USCIS To Issue New Version of Form I-539 and New I-539A, Effective March 11
This article was prepared with the assistance of ABIL, the Alliance of Business Immigration Lawyers, of which Laura Danielson is an active member.
U.S. Citizenship and Immigration Services (USCIS) announced on February 11, 2019, that it has revised Form I-539, Application to Extend/Change Nonimmigrant Status, and is introducing a new Form I-539A. The revised and new forms will be required for filings on and after March 11, 2019.
Form I-539 is used for a variety of application types, including:
- Certain nonimmigrant applications for an extension of stay
- Certain nonimmigrant applications for a change of status
- Reinstatement for F-1 and M-1 students
Based on prior drafts of the form and its information collection review, it appears that USCIS has expanded the scope of information to be gathered and will change the filing and adjudication requirements significantly. Below are highlights:
Biometrics and personal appearance requirement
The first major change involves in-person collection of biometrics (fingerprints, photograph and signature). Generally, biometrics have only been collected for permanent status applications and not for the temporary status applications processed on Form I-539. As of March 11, 2019, all new I-539 and I-539A (more about the I-539A below) applicants must be photographed and fingerprinted at the nearest USCIS Application Support Center (ASC). After filing, every applicant and co-applicant, regardless of age, will receive a biometric services appointment notice in the mail.
New Form I-539A created for co-applicants
The second major change is the procedure to be followed when there are multiple people filing together, such as a parent (primary applicant) and one or more children (co-applicants). Currently, the primary applicant completes and signs the I-539 and identifies each co-applicant on the form’s Supplement A. The form only requires the signature of the primary applicant and there is one filing fee (currently $370).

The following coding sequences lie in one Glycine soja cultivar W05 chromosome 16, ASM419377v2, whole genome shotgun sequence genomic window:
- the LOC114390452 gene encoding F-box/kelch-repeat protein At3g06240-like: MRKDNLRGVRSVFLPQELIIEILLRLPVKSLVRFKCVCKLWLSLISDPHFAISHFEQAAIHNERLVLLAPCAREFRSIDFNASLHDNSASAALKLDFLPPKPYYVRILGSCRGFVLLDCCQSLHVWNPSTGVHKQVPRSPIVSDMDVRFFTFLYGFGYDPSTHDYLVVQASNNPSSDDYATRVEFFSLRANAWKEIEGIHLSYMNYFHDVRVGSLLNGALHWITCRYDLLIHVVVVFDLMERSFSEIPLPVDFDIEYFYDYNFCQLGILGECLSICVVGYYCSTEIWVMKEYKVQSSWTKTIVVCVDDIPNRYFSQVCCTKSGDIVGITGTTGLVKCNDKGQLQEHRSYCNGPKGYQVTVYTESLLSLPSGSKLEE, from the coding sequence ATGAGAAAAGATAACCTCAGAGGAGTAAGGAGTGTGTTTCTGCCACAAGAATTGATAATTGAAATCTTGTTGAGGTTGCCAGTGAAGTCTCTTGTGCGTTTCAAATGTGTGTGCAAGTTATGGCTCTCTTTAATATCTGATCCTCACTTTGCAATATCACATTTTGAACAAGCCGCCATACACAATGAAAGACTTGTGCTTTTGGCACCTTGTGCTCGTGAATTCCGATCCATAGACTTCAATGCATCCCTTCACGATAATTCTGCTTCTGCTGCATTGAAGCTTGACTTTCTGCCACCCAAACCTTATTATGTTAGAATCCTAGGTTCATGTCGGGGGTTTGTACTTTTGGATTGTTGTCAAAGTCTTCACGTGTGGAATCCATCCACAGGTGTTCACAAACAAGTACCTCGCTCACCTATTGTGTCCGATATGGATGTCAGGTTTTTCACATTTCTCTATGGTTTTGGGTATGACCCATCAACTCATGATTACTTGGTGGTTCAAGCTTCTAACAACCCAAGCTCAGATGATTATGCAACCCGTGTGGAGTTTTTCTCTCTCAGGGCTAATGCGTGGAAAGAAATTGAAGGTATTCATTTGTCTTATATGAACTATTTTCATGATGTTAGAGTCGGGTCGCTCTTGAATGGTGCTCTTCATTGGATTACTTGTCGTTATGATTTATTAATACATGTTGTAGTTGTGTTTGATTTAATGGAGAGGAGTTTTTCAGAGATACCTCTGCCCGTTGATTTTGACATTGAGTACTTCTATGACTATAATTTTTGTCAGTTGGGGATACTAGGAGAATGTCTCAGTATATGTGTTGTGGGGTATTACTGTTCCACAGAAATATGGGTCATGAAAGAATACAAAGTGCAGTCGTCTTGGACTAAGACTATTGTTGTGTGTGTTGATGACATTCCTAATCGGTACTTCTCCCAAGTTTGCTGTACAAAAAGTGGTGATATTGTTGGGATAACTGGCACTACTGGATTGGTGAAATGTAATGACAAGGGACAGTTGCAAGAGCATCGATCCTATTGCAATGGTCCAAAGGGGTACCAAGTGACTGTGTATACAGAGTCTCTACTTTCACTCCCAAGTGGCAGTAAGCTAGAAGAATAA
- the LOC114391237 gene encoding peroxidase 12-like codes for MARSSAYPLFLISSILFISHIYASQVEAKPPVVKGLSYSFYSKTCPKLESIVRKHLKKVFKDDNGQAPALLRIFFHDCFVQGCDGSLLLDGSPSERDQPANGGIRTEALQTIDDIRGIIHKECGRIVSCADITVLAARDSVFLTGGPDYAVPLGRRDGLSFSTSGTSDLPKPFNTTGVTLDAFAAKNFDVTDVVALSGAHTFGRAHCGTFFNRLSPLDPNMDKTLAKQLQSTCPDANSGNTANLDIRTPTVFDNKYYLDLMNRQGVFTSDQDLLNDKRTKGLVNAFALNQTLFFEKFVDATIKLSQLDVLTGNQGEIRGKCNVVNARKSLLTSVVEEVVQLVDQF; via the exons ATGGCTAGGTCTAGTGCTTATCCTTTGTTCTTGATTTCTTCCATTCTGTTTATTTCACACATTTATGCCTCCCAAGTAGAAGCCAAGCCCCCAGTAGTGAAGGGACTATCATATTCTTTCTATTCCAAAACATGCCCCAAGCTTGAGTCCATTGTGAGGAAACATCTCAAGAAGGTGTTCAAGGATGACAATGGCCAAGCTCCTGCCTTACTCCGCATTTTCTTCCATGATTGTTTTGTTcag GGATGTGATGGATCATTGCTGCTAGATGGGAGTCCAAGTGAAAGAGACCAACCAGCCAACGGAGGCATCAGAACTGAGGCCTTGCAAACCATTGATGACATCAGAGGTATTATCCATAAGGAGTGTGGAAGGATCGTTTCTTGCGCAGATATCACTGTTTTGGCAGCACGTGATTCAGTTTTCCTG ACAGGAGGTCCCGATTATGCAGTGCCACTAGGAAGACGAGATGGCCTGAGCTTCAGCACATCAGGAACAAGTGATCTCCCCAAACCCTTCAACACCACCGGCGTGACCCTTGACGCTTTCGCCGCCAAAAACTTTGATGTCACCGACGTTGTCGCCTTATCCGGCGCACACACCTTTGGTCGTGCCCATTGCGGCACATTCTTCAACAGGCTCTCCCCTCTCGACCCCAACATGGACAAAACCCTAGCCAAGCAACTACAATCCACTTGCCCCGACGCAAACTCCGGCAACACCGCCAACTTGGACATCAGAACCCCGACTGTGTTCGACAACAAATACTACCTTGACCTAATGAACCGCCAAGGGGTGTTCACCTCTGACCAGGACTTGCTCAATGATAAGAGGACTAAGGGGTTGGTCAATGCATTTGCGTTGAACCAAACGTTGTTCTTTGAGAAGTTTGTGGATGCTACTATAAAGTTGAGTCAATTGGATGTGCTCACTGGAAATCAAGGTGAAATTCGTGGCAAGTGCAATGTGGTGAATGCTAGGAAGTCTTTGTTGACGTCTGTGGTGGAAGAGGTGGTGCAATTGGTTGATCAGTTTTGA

Starting March 11, a newly created form, the I-539A, must be completed for each individual co-applicant and submitted with the primary applicant’s I-539. Each co-applicant must sign his or her respective I-539A. Parents can continue to sign the forms for children under 14 years of age.
Fee increase for biometrics
Because biometrics will be collected with the application, an additional $85 biometrics fee will be charged per I-539 and I-539A applicant. A typical family consisting of an H-4 spouse and two minor H-4 children will have to pay $625 ($370 filing fee plus three $85 biometrics fees) to extend nonimmigrant status.
Certain nonimmigrant applications already require biometrics and payment of the fee when filing the I-539, i.e., V nonimmigrants and CNMI applications. Those procedures and costs will remain unchanged.
USCIS did not address premium processing with respect to the agency’s proposed handling of I-539/I-539A applications accompanying principal applications, such as H-4 applications filed with a premium-processed H-1B petition. In the past, the USCIS generally processed such dependent I-539 applications on an expedited basis so the family members’ status would be adjudicated and updated together. The new biometrics requirement likely will mean that dependent I-539 and I-539A applications will no longer be moved along in lockstep with a principal’s premium-processed nonimmigrant petition.
Identifying the form edition
How can you tell which form you have? The form edition information is in the bottom left corner of the form. The current edition of the I-539 available on the USCIS website is the 12/23/16 edition. This is identified by the following notation in the bottom left corner of each page of the form: “Form I-539 12/23/16 N.”
The new edition of the I-539, the new I-539A and their respective instructions will be identified by “02/04/19” in the bottom left corner of each page.
Effective date: March 11, 2019
Applicants must use the 02/04/19 edition of the I-539 and must begin using the I-539A for co-applicants on March 11, 2019, although the agency currently states that it will not release the form to the public until that date. It is hoped that USCIS might delay the effective date to avoid the disruption that would result from such an accelerated implementation date.